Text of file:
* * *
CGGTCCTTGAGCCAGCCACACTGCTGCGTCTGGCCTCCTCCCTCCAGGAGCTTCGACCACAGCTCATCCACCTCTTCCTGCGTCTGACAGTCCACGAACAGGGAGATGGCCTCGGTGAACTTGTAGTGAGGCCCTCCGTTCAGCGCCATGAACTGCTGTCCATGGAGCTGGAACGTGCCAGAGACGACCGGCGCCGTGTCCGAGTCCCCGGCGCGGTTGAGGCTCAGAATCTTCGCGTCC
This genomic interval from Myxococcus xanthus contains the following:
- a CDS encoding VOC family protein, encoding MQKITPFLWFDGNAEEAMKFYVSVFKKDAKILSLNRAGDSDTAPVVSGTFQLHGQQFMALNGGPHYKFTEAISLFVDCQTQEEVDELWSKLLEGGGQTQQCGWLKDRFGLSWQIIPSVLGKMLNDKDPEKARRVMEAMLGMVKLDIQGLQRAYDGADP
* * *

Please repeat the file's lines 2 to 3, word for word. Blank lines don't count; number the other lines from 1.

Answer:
This genomic interval from Myxococcus xanthus contains the following:
- a CDS encoding VOC family protein, encoding MQKITPFLWFDGNAEEAMKFYVSVFKKDAKILSLNRAGDSDTAPVVSGTFQLHGQQFMALNGGPHYKFTEAISLFVDCQTQEEVDELWSKLLEGGGQTQQCGWLKDRFGLSWQIIPSVLGKMLNDKDPEKARRVMEAMLGMVKLDIQGLQRAYDGADP